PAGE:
2010 UCLA Preview – Defense
UCLA PK Kai Forbath
CollegeFootballNews.com 2010 Preview - UCLA Bruin Defense
Preview 2010 - Defense
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What you need to know: After losing four all-stars to the NFL, UCLA finds itself looking to replenish with the help of Rick Neuheisel’s first three recruiting classes. The Bruins have done an outstanding job of attracting talent, but getting those underclassmen game-ready is an entirely different challenge. The encouraging news is that the program has a budding star at each level of the D. In DE Datone Jones, LB Akeem Ayers, and FS Rahim Moore, UCLA has three marquee juniors, who are all coming off breakthrough campaigns. With continued development, each of them is talented enough to use 2010 as a launching point to early entry into the NFL. Help is needed in the middle of the front seven and at cornerback, putting DT David Carter, LB Steve Sloan, and Aaron Hester under the microscope during the offseason.
Star of the defense: Junior LB Akeem Ayers
Tackles: Akeem Ayers, 75
Sacks: Akeem Ayers, 6
Interceptions: Rahim Moore, 10
Player who has to step up and become a star: Senior DT David Carter
Unsung star on the rise: Sophomore CB Aaron Hester
Best pro prospect: Junior FS Rahim Moore
Top three all-star candidates: 1) Moore, 2) Ayers, 3) Junior DE Datone Jones
Strength of the defense: Backfield pressure, the safeties, red zone defense, creating turnovers
Weakness of the defense: Proven tackles, youth at cornerback, run defense
Projected Starters: The situation up front wouldn’t have been so dire had Brian Price returned for his final year, but he’s off to the NFL leaving UCLA with three starters to replace. The lone returner is 6-4, 267-pound junior
Datone Jones, who figures to be the new leader of this group. One of the school’s top recruits of 2008, he broke out a year ago with 30 tackles, 11 tackles for loss, and four sacks. He’s gotten considerably bigger and stronger since arriving, allowing him to use more bull rushes to get into the backfield.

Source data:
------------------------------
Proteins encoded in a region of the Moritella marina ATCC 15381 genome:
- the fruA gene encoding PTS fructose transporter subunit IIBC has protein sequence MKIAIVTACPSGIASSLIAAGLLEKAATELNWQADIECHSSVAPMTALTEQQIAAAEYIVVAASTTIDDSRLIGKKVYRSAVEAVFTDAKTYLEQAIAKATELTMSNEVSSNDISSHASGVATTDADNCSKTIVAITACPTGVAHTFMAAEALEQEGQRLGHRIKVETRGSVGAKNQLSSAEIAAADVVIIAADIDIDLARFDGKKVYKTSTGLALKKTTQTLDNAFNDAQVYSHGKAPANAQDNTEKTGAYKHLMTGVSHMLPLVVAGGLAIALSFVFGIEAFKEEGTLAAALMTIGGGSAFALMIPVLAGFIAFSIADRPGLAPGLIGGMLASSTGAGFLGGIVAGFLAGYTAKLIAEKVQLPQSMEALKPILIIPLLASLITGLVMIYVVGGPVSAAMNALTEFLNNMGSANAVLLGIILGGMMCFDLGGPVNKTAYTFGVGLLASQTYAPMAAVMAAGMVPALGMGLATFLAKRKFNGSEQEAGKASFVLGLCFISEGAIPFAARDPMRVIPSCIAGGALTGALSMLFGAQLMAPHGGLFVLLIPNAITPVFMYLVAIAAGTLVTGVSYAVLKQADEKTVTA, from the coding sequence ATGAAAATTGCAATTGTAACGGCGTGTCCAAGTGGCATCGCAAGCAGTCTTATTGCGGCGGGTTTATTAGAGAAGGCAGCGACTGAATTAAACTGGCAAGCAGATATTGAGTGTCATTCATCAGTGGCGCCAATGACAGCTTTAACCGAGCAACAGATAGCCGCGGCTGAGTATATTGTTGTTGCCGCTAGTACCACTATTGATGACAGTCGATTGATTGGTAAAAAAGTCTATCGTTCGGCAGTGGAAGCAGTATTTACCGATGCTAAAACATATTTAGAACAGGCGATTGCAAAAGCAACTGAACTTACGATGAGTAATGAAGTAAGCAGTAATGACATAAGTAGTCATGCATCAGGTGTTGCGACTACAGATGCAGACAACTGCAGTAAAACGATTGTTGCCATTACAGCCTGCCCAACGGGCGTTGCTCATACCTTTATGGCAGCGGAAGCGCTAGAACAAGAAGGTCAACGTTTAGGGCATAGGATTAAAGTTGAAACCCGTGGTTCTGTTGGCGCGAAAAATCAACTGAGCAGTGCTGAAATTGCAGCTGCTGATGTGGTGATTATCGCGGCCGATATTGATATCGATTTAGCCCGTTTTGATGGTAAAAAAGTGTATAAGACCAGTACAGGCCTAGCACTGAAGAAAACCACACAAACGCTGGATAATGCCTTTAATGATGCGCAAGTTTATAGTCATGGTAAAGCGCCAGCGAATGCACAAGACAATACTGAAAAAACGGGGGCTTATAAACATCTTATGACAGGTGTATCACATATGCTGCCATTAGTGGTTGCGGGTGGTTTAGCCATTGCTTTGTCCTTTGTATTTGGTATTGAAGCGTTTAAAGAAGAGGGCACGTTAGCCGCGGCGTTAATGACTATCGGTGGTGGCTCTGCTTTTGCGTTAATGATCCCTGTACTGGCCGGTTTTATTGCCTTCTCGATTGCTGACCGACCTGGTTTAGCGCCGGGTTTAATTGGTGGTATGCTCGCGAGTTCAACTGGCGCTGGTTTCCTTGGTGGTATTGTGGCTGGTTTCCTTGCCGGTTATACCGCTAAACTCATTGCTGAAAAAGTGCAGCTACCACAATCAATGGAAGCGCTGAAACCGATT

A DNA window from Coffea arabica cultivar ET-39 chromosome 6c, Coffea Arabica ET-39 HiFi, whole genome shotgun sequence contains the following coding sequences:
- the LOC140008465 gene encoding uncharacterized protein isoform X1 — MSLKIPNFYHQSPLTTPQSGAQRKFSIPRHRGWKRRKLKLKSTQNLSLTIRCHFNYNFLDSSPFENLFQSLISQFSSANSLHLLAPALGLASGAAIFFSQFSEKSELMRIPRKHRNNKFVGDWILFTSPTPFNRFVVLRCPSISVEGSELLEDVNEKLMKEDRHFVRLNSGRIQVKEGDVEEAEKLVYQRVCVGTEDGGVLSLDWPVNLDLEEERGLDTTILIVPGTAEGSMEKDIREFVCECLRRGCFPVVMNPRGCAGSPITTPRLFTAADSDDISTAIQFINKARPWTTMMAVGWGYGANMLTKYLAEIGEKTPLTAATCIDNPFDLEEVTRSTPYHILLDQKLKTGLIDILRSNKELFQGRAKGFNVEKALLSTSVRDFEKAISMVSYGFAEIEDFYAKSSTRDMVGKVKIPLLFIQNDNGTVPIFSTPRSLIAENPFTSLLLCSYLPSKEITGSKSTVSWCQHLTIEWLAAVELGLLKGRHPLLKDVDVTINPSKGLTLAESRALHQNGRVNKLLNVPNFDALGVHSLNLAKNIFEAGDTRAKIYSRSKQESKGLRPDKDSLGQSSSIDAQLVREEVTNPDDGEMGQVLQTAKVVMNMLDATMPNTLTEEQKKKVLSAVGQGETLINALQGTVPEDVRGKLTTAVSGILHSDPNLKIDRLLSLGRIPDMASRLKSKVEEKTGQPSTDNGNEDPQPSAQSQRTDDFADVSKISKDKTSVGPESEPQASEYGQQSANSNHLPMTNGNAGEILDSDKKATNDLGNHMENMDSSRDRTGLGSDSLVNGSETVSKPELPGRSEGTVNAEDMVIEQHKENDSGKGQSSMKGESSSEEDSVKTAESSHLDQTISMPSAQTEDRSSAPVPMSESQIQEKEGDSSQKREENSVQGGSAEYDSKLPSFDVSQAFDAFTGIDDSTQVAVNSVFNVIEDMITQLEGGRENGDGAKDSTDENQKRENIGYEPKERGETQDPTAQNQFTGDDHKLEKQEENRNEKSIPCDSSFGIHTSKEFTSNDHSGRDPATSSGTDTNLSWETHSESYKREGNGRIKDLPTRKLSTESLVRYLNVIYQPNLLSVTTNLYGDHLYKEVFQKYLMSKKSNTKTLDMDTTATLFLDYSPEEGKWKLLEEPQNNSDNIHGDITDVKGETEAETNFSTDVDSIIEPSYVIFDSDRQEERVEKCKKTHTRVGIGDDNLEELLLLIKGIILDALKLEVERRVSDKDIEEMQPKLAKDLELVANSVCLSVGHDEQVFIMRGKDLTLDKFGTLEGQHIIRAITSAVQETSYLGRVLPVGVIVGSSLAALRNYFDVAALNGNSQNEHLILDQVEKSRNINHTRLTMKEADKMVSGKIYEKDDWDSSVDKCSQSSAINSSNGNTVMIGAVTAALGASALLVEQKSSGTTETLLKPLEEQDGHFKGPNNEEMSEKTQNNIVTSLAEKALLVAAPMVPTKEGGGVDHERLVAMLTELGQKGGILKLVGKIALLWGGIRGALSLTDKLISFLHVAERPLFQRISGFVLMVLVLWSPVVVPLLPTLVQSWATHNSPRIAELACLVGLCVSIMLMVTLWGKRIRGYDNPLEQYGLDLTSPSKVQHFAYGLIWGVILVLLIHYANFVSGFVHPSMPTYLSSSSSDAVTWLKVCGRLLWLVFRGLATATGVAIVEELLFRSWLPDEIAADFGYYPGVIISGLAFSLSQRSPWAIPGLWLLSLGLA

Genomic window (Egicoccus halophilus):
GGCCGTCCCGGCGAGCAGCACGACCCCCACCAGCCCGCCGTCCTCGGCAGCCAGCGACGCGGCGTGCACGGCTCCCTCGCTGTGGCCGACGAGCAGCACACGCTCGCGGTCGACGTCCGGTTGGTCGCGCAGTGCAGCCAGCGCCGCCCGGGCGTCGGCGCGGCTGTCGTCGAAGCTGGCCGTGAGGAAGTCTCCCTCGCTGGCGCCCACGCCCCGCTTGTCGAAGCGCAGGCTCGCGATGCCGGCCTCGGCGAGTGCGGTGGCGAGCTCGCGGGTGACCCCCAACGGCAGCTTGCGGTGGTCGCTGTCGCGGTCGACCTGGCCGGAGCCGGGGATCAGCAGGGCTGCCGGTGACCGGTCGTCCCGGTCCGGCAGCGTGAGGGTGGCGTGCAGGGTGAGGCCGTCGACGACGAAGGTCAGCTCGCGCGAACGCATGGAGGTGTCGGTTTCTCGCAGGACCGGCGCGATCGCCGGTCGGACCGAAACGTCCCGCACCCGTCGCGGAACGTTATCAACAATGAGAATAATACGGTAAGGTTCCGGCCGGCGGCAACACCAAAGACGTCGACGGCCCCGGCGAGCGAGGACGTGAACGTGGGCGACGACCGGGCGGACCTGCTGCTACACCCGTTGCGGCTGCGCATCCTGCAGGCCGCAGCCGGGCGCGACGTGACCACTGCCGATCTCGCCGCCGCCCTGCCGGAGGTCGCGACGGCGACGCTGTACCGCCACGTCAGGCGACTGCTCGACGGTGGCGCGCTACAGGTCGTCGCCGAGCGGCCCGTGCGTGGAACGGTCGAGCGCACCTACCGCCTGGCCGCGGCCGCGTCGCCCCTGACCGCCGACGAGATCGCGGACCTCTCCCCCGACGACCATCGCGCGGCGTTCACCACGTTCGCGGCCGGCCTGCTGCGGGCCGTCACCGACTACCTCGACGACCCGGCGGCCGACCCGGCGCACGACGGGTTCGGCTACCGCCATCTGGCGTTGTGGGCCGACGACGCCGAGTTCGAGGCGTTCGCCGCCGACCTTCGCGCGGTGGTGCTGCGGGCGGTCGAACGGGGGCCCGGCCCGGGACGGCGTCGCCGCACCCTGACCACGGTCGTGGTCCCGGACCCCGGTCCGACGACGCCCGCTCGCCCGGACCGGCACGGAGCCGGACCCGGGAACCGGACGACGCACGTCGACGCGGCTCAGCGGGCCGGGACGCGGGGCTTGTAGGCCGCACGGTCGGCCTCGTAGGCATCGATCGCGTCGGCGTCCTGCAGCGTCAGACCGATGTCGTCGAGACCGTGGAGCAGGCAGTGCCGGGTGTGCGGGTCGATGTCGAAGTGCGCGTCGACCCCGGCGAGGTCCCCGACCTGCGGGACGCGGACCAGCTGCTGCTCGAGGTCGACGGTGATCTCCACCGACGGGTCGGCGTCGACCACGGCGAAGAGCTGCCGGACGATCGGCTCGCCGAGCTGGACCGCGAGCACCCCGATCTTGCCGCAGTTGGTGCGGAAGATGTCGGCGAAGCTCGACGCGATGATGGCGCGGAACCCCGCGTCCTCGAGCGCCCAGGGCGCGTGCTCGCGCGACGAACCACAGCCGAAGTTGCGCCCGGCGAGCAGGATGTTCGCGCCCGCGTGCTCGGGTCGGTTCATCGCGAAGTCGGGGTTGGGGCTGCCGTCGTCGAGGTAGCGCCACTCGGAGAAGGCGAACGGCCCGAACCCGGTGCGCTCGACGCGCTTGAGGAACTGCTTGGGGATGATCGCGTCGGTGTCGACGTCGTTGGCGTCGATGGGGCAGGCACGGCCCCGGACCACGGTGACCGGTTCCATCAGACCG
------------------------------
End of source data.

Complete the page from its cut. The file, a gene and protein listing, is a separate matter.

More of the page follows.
After redshirting in his first season, 6-2, 243-pound Keenan Graham is preparing to make a push for the other opening at defensive end. While raw and clearly inexperienced, he has the quick-twitch athleticism to get off the snap in a hurry and get around the tackle before he gets out of his stance. He has a lot of work to do in order to maintain this spot, but at worst will be a situational rusher and a key part of the future.
The most experienced holdover among the tackles is 6-5, 292-pound senior
David Carter, a letterwinner in each of the last two seasons. As a key reserve a year ago, he chipped in with nine tackles and a pair of sacks, and has spent the offseason preparing for the biggest role of his career. He has ideal size and does a nice job of holding blocks, but will be asked to shoot the gap and make more stops in 2010.
The Bruins are moving former tight end and offensive tackle Nate Chandler to defense in the hopes that he can help shore up the interior of the line. The 6-5, 291-pound junior is a better athlete than his size might indicate, and has the nasty streak to be a good fit of defense if he can learn the nuances of the position.
Projected Top Reserves: After playing well as a reserve defensive end last season, 6-3, 270-pound sophomore
Damien Holmes is set to do more than just reprise that role this fall. He hopes to start opposite Jones. He appeared in 13 games, making 11 tackles and three tackles for loss, showing good quickness going up and down the line and enough strength to move inside if needed.